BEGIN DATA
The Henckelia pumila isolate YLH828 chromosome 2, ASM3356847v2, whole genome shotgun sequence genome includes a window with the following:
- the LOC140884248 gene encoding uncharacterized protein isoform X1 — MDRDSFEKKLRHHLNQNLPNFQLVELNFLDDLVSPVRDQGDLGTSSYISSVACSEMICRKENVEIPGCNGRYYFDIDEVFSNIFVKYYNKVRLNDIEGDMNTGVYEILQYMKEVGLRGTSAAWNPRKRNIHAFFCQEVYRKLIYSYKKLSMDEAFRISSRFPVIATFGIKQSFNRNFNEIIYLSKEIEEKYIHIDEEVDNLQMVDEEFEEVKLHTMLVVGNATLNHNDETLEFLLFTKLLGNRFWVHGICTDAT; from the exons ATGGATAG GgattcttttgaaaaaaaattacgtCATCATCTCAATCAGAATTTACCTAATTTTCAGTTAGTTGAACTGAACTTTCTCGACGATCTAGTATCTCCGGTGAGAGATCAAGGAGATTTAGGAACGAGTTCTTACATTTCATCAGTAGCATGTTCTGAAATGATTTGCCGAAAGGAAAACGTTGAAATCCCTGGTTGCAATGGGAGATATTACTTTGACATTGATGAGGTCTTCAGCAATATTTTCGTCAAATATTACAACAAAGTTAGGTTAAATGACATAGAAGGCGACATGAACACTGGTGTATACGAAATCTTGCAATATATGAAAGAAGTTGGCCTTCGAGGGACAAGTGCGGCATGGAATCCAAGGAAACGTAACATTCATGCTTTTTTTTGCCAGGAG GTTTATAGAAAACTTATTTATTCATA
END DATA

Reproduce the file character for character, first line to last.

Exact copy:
The Henckelia pumila isolate YLH828 chromosome 2, ASM3356847v2, whole genome shotgun sequence genome includes a window with the following:
- the LOC140884248 gene encoding uncharacterized protein isoform X1 — MDRDSFEKKLRHHLNQNLPNFQLVELNFLDDLVSPVRDQGDLGTSSYISSVACSEMICRKENVEIPGCNGRYYFDIDEVFSNIFVKYYNKVRLNDIEGDMNTGVYEILQYMKEVGLRGTSAAWNPRKRNIHAFFCQEVYRKLIYSYKKLSMDEAFRISSRFPVIATFGIKQSFNRNFNEIIYLSKEIEEKYIHIDEEVDNLQMVDEEFEEVKLHTMLVVGNATLNHNDETLEFLLFTKLLGNRFWVHGICTDAT; from the exons ATGGATAG GgattcttttgaaaaaaaattacgtCATCATCTCAATCAGAATTTACCTAATTTTCAGTTAGTTGAACTGAACTTTCTCGACGATCTAGTATCTCCGGTGAGAGATCAAGGAGATTTAGGAACGAGTTCTTACATTTCATCAGTAGCATGTTCTGAAATGATTTGCCGAAAGGAAAACGTTGAAATCCCTGGTTGCAATGGGAGATATTACTTTGACATTGATGAGGTCTTCAGCAATATTTTCGTCAAATATTACAACAAAGTTAGGTTAAATGACATAGAAGGCGACATGAACACTGGTGTATACGAAATCTTGCAATATATGAAAGAAGTTGGCCTTCGAGGGACAAGTGCGGCATGGAATCCAAGGAAACGTAACATTCATGCTTTTTTTTGCCAGGAG GTTTATAGAAAACTTATTTATTCATA